Who is going to replace Hillary?

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Reports of Hillary Clinton breaking the law as Secretary of State has been all over the news–but what does it mean for the Democrats’ presidential prospects in 2016?

Based on the outrage over Clinton using a personal email address, which creates security issues and allows the possibility of her illegally hiding information critical to investigations like Benghazi, it’s clear that her aura of inevitability is fading fast.

This scandal alone won’t sink her chances, but when compounded with a number of previous gaffes and unforced errors, a Hillary presidency is beginning to look a little less likely each day.

But unfortunately for the Left, Hillary is all they’ve got. Because, if not Hillary, who else?

Senator Elizabeth Warren of Massachusetts, who has denied any plans to run, is a darling of the moneyed liberal elite–taking a far-Left stance on breaking up banks and college loan forgiveness. Because the liberal elite controls most of the media, her name is consistently in the press.

But what plays in Massachusetts won’t play in Peoria.

The things that make her so attractive to the urban Left are exactly the things that would make her a tough sell to other Democratic constituencies–who are less focused on a grandiose liberal agenda than they are on bread-and-butter economic issues.

While Barack Obama is just as liberal as Elizabeth Warren, his race endeared him to minorities, and his age endeared him to millennials as well. Warren would have no such advantage. At 67, she would be the third oldest President in American history–hardly the face of the next generation. And, despite infamously claiming Native American heritage on her Harvard Law resume, she’s white.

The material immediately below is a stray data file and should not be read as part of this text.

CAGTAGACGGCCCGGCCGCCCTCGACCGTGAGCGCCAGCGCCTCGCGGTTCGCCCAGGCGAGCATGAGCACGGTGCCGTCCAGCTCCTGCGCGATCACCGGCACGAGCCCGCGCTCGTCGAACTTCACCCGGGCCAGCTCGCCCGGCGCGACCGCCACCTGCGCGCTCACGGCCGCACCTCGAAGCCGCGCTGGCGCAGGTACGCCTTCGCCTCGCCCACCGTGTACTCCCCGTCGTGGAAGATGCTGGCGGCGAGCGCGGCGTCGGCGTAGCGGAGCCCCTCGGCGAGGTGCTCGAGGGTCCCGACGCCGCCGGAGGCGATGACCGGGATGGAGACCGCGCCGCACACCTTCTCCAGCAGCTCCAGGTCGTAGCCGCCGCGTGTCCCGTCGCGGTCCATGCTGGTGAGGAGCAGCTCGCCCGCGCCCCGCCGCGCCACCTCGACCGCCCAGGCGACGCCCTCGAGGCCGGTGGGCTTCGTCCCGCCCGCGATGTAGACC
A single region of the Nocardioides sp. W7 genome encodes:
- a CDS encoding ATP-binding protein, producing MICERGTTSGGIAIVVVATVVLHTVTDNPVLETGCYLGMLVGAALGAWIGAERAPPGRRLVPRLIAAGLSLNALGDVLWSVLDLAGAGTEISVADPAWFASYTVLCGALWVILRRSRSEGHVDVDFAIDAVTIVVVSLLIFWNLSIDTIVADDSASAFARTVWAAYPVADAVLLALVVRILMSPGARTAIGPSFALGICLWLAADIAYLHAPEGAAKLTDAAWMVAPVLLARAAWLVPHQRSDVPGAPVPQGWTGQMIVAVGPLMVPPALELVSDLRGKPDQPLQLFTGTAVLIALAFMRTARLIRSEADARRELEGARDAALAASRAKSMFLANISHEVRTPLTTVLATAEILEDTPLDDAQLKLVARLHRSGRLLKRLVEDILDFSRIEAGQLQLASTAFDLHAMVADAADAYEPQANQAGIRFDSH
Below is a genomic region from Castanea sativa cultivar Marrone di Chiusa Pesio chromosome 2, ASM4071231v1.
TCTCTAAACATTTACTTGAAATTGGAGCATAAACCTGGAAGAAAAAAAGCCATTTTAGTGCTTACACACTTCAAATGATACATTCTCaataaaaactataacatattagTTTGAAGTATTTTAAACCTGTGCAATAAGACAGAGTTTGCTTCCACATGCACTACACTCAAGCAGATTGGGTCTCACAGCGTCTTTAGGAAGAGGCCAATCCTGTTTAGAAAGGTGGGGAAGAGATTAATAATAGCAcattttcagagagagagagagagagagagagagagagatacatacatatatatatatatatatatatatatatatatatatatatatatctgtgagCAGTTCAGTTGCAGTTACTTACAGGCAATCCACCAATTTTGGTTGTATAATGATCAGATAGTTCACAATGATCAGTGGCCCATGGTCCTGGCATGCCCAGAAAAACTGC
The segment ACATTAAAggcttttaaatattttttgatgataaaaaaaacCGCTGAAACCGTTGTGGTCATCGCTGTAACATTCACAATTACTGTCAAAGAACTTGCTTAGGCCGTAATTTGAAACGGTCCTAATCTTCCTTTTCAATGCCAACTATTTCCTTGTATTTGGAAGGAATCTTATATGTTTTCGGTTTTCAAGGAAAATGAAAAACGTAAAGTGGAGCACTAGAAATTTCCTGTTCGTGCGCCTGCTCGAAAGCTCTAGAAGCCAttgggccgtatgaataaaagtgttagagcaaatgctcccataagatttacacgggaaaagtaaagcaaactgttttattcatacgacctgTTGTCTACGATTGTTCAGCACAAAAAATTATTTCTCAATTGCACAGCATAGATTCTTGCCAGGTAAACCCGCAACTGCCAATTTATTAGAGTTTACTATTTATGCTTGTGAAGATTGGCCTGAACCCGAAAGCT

Vice President Joe Biden has long expressed interest in running as well. But at 74, he’d be five years older than Reagan was–and make Clinton and Warren look like teenagers. Plus, he has the unfortunate distinction of being a major figure in the Obama Administration. Even if Americans do elect another Democrat to the White House, it’ll be pretty clear that they’re not doing so for a continuation of the current presidency, which has suffered from low approval ratings for years. Biden will have to distance himself from Obama, without alienating Obama supporters. A tightrope act that Biden, honestly, doesn’t have the skills to pull off.

Coupled with Barack Obama declining to support Joe Biden’s candidacy last year, and his reputation as a gaffe factor, a Biden presidency would be an incredibly long shot.

Lesser known candidates like Gov. Andrew Cuomo of New York, former Sen. Jim Webb of Virginia, or former Gov. Martin O’Malley of Maryland suffer from similar problems as well. First, they’re all white men–which will dampen strong Democratic support among female and minority voters, the constituencies that handed Obama the White House in 2012. But, more importantly, they lack the name recognition and ability to out-fundraise Hillary Clinton.

With no clear alternative options, the Democrats are basically wedded to making Hillary their nominee in 2016. And if Hillary goes down, either somehow in the primary or against a strong Republican challenger, we can expect the next White House to be red.

Adam Campbell
Adam Campbell is a former military brat, who grew up all over the world--but considers Milwaukee, WI, where he and his wife currently live, to be his home. He enjoys reporting the real news, without bias.